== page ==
As existing buildings are retrofitted to higher energy standards, they become more airtight, but adequate ventilation must be maintained (to keep the occupants alive, and to remove moisture). With support from TSB and DECC, Ventive are developing an invention by building retrofit architect, Tom Lipinski, which enables passive ventilation with heat recovery. →
Edge-lit LED luminaires. Hampshire-based manufacturer Fern Howard aims to develop an attractive luminaire with a pleasing, uniform, well-optimised light output. Thanks to the inherent efficiency of the LED light source, energy savings of 33% are expected, compared with best lighting systems currently available.
Ventive:  Passive Ventilation and Heat Recovery system (PVHR) - supported by £220k from DECC

And let's not forget innovation in transport. The winner of the biggest prize in aviation history – NASA's 2011 Green Flight Challenge ($1.35M, sponsored by Google) – was the remarkable all-electric Pipistrel G4. →

The challenge was for an aircraft to fly 200 miles in less than two hours and use less than one [US] gallon of fuel per occupant, or the equivalent in electricity. The first and second place teams, which were both electric-powered, achieved twice the fuel efficiency requirement of the competition. The winning four-seater Pipistrel, an aircraft originally developed in Slovenia, flies faster than 100 miles per hour and does so more efficiently than a four-seater car delivering 120 miles per [imperial] gallon!

Pipistrel G4 NASA photo Pipistrel G4 nasa photo
PipistrelTaurusG4 NASA photo
There are also exciting and promising innovations on the supply side.
Artemis Wind Digital Displacement Technology - developed with £1M of DECC support
Artemis/MHI: SeaAngel nacelle
← Edinburgh-based Artemis, with DECC support, developed a lightweight digital hydraulic transmission to replace the traditional failure-prone gear box in wind turbines; they are now wholly owned by Mitsubishi Heavy Industries, who are producing the enormous Sea Angel turbine using Artemis's technology.
DECC is also supporting Fife-based 2B-energy to develop a two-bladed offshore turbine that is projected to bring down the price of offshore wind to 10p per kWh. →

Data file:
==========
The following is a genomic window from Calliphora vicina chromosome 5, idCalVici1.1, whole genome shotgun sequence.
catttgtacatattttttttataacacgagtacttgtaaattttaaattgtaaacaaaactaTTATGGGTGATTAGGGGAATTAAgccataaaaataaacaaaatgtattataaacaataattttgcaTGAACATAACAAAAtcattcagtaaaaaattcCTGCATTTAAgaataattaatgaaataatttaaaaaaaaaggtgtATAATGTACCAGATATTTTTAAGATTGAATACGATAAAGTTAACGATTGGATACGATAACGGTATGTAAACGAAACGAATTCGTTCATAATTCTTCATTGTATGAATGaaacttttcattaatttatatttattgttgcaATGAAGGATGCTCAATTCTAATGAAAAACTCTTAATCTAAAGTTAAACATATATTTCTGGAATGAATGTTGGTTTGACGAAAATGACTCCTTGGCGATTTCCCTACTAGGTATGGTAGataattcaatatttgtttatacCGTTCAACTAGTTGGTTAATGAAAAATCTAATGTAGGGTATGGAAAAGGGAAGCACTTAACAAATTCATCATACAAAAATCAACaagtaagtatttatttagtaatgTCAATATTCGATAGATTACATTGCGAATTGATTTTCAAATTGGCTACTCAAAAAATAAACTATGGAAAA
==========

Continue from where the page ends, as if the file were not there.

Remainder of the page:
2Benergy: £7.5M of DECC support
← Global climate change action is unlikely to happen without carbon capture and storage (which means modifying fossil-fuel-burning power stations so that most of the carbon dioxide that would normally go up the chimney is captured and safely stored in the ground), and DECC is supporting several innovation projects to drive down the costs of CCS. C-tech innovation limited and the Universities of Southampton and Warwick are developing a CCS test rig for development and testing of better carbon-capturing chemicals.
AllamCycle - NET Power
← And NET Power are developing a transformative power-conversion design with the aim of making CCS power stations that are smaller, cheaper to build, and more fuel-efficient than standard power stations.
In a future low-carbon energy system, there will be an increased need for technologies that balance supply and demand, especially in scenarios with lots of intermittent renewables. It is therefore exciting to see innovation in technologies for storing energy.
Isentropic prototype heat pump ; investment of £15M from ETI
BathCountyPumpedHydro, visualizing comparative scale of Isentropic equivalent facility
Isentropic Ltd, with ETI support, are making a remarkable pumped-heat electricity storage system with the same efficiency as hydroelectric pumped storage, but a much smaller spatial footprint.
Sunamp 50kWh prototype heat store
One of the most strongly-varying components of energy demand in the UK is the demand for heat in buildings. Using phase-change materials, Edinburgh-based Sunamp are developing heat stores for houses; these will allow heat pumps to be powered solely by low-cost electricity, and will allow a heat-pump-based heating system to deliver more responsive and more efficient peformance. (The photo shows a first prototype of Sunamp's heat battery - the production version will fit inobtrusively under a kitchen counter!) →
electrolyser stacks - ITM power - &pounds; 714k of support from DECC
← Sheffield-based ITM power are developing lower-cost electrolysers for turning electricity into hydrogen, which can then be stored for use in transport or heat, as well as for conversion back to electricity.
These are just a few snap-shots from a fantastic world-wide portfolio of research, innovation, design, and engineering. With continued and sustained support for this inventive and creative community, the low-carbon transition will not only be possible – it could be inspiring and fun too!

David MacKay FRS - Chief Scientific Advisor, DECC
Sustainable Energy - without the hot air
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Last modified: Mon Apr 14 15:47:41 BST 2014